In the emails, made public earlier this month by the activist hacker group Anonymous following a vengeful hack, an HBGary researcher said Morgan Stanley provided him details of the attack but asked that the information be kept secret.
The financial institution was one of those targeted in a series of coordinated attacks that have been dubbed “Operation Aurora.” Bloomberg News first reported this story on Monday.
“They were hit hard by the real Aurora attacks (not the crap in the news),” Phil Wallisch, senior security engineer at HBGary, wrote in a June 4 email to HBGary President Penny Leavy-Hoglund.
The attacks leveraged a previously unknown vulnerability in Internet Explorer to compromise systems at Google, Adobe and dozens of other companies. Morgan Stanley is the first financial institution to be identified as a victim.
“They have given me access to a very sensitive report on their Aurora experience,” Wallisch wrote in a May 10 email to Leavy-Hoglund.
In the same email, Wallisch said Morgan Stanley requested that he not share the information with anyone.
In a statement sent to SCMagazineUS.com on Tuesday, Morgan Stanley said the incident occurred more than a year ago and the bank has notified regulators, law enforcement and a “handful” of clients who may have been affected.
“Morgan Stanley invests significantly in IT security and manages a robust program to deal with malware and attempted computer compromises,” the statement said. “Like any other company in our industry, we deal with these matters in the normal course of conducting business.”
Dmitri Alperovitch, vice president of threat research at McAfee, told SCMagazineUS.com on Tuesday that Operation Aurora-style attacks are happening on a daily basis targeting a range of industries but most are never disclosed publicly.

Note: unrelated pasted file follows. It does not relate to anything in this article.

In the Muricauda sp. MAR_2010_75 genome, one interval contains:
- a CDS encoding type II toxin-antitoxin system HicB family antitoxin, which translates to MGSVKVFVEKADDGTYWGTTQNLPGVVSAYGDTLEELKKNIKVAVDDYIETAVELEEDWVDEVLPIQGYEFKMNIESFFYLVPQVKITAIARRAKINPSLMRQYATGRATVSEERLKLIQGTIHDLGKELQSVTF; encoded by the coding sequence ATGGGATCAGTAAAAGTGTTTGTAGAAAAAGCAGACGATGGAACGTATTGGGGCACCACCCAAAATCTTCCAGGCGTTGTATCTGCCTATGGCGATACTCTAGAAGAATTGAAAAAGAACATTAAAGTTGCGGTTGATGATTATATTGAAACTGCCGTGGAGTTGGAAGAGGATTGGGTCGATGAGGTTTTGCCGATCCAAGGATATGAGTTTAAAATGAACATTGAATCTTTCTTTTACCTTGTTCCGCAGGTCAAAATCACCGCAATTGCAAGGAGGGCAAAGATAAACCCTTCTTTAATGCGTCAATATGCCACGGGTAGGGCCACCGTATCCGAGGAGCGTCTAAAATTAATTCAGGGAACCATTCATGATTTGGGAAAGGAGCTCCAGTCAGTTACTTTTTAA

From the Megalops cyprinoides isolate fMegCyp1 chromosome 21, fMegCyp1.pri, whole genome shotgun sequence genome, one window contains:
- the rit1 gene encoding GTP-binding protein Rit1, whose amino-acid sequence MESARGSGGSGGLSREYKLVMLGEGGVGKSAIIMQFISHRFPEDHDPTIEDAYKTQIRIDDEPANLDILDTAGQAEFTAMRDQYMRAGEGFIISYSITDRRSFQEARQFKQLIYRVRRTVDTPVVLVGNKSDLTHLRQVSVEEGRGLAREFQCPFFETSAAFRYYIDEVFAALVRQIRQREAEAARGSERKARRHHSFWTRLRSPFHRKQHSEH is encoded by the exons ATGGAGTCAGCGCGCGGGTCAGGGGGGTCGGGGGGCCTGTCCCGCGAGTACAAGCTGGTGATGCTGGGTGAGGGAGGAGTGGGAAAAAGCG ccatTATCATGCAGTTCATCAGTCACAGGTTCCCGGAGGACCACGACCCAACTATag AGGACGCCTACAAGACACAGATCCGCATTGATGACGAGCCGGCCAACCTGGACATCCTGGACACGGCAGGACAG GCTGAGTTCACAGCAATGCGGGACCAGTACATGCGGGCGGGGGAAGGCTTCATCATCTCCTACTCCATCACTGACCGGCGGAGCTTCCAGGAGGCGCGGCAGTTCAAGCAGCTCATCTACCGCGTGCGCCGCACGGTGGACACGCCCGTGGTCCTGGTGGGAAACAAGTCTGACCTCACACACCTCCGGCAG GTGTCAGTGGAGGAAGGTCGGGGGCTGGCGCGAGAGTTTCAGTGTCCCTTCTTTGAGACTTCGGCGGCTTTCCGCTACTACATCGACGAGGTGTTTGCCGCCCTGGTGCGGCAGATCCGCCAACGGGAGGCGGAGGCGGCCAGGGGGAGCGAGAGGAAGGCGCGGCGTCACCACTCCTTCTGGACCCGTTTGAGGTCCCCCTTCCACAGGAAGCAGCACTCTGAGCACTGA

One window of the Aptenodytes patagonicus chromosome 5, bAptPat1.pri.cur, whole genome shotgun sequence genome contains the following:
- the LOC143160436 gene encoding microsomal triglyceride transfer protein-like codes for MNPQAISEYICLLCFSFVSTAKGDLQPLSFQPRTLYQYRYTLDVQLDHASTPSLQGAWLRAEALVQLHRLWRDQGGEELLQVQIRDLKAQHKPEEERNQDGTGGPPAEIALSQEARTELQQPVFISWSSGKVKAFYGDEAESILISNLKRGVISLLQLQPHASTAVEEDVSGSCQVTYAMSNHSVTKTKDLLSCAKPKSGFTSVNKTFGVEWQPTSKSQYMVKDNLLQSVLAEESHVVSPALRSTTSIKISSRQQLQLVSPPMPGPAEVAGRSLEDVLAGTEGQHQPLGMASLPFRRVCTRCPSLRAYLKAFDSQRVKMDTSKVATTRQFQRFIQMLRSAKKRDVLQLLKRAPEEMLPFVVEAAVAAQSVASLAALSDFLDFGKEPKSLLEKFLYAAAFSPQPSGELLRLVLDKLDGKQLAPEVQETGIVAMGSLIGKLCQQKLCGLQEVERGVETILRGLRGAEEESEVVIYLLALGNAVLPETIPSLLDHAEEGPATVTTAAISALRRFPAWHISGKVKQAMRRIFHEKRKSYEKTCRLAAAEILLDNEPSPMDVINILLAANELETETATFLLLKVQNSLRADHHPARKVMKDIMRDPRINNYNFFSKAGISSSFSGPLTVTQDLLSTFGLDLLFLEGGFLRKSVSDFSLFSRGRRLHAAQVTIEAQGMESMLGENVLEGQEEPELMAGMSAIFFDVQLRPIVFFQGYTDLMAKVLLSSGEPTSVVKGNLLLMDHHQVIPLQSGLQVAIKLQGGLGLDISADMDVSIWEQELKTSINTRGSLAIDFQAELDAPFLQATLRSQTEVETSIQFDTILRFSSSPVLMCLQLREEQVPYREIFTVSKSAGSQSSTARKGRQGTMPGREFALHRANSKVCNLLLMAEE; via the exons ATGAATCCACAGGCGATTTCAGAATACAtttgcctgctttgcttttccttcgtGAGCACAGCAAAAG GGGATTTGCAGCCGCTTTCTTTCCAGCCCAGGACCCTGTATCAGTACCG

“Most major global companies have come under these persistent and targeted attacks over the last few years and many have been successfully compromised,” Alperovitch said.
Operation Aurora is unique, he said, because of all the details that have emerged about the attacks.
Last January, Google disclosed that its systems were compromised to steal intellectual property on behalf of Chinese hackers. Adobe, Juniper Networks and Rackspace have also confirmed that their systems were targeted in the attacks. According to reports, Yahoo, Symantec, Northrop Grumman and Dow Chemical also were among the victims.
HBGary's internal emails, which out Morgan Stanley as a victim, were stolen last month by Anonymous after Aaron Barr, CEO of HBGary Federal, a sister firm to HBGary, told the Financial Times he planned to reveal his research around the activist collective at an upcoming security conference.
He never did. Barr has since resigned so he could repair his reputation.